First impression on unpacking the Q702 test unit was the solid feel and clean, minimalist styling.
Small business needs to secure its future
- — 13 April, 2000 16:35
Mike Martucci, global VP of marketing for security provider WatchGuard, said there is a misconception among small businesses that they will not be a target for hackers. "We think hackers practise on small businesses then attack the big companies," he said. "They (small businesses) are at just as much risk."
Martucci said "always-on" internet connections, such as cable and DSL (digital subscriber line) services, pose even greater risks. The risk of a security breach for always-on connections is 10 times greater than that for dial-up services, he said.
"Large companies understand the issues, but when broadband comes online, small enterprises and telecommuters will have no idea."
According to Martucci, small enterprises are yet to consider the security issues which large enterprises have already overcome. He said that while large enterprises are concerned with monitoring their network and security infrastructure, SMEs are still grappling with the technology. "Small business like to put off the decisions . . . large companies are more interested in how to manage their security and network effectively."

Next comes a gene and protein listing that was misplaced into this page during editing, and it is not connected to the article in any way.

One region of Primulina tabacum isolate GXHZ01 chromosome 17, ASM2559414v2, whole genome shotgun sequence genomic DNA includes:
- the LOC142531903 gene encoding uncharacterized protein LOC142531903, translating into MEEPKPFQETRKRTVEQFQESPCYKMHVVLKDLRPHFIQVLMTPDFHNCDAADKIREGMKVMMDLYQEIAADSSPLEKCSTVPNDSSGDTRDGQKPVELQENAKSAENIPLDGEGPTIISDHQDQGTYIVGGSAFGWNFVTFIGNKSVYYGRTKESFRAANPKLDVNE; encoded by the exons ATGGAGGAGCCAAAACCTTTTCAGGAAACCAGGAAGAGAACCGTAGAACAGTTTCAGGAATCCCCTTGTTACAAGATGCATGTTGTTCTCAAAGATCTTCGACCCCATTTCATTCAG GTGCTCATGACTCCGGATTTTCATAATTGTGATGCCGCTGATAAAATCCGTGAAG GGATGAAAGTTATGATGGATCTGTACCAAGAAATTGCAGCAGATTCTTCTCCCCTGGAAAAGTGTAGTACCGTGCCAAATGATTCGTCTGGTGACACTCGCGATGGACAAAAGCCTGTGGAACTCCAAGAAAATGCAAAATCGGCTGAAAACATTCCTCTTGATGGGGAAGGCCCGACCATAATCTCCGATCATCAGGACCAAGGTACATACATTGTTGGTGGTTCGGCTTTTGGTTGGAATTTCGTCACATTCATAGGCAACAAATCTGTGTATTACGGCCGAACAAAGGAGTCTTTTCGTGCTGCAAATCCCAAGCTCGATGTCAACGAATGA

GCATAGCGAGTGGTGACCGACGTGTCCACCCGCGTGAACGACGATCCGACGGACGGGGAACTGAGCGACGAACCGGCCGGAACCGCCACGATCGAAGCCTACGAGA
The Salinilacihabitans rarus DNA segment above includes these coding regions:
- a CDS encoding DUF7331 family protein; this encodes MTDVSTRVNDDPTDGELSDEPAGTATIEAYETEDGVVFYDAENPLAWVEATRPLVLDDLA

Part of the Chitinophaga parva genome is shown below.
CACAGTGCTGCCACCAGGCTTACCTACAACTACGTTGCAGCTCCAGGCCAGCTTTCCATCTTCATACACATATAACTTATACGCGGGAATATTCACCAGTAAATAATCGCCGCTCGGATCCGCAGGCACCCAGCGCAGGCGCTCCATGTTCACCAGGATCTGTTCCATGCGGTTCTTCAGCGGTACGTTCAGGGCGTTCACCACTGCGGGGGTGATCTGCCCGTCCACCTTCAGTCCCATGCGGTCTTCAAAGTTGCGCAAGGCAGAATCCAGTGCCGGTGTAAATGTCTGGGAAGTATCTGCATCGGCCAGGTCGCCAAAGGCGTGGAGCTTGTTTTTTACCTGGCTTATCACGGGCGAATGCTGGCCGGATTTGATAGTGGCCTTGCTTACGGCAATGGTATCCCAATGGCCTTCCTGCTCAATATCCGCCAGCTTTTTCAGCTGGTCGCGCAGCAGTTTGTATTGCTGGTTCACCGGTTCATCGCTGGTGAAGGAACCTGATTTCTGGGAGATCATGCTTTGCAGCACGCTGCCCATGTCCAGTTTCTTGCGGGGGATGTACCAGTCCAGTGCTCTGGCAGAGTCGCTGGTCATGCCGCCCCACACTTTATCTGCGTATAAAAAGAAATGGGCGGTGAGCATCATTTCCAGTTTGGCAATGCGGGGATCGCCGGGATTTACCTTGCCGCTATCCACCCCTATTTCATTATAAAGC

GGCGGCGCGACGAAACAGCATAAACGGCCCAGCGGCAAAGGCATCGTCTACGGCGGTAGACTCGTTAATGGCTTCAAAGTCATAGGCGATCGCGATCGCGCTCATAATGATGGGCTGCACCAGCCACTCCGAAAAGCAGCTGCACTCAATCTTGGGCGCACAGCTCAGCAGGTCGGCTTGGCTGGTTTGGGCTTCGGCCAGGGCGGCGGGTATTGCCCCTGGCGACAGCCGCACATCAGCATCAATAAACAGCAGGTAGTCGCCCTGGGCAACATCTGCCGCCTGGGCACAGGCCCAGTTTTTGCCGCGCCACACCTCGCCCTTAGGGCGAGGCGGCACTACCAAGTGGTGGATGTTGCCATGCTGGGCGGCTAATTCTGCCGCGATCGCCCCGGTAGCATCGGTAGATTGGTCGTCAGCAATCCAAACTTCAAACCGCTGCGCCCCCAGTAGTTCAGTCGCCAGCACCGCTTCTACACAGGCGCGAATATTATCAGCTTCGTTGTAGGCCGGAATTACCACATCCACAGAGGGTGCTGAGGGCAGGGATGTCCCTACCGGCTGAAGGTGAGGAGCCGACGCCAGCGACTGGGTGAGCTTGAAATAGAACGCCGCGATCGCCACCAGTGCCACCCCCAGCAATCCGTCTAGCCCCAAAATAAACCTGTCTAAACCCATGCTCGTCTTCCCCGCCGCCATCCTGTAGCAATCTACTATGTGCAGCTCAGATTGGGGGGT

WatchGuard has recently expanded its target market and product offerings to address security issues for SME and SOHO users, Martucci said. The organisation is also establishing partnerships with ISPs worldwide to enable the provision of remote security to users.
Martucci said WatchGuard is close to signing up a large Australian ISP for the service known as Managed Security Services.
Education on the security issues faced by consumers using cable or DSL services is an area overlooked by providers, especially those in the US, he said. "I can't speak for Australia, but if it mirrors what's going on in the States, they do provide some education for large enterprises, but at the low end they haven't been very aggressive."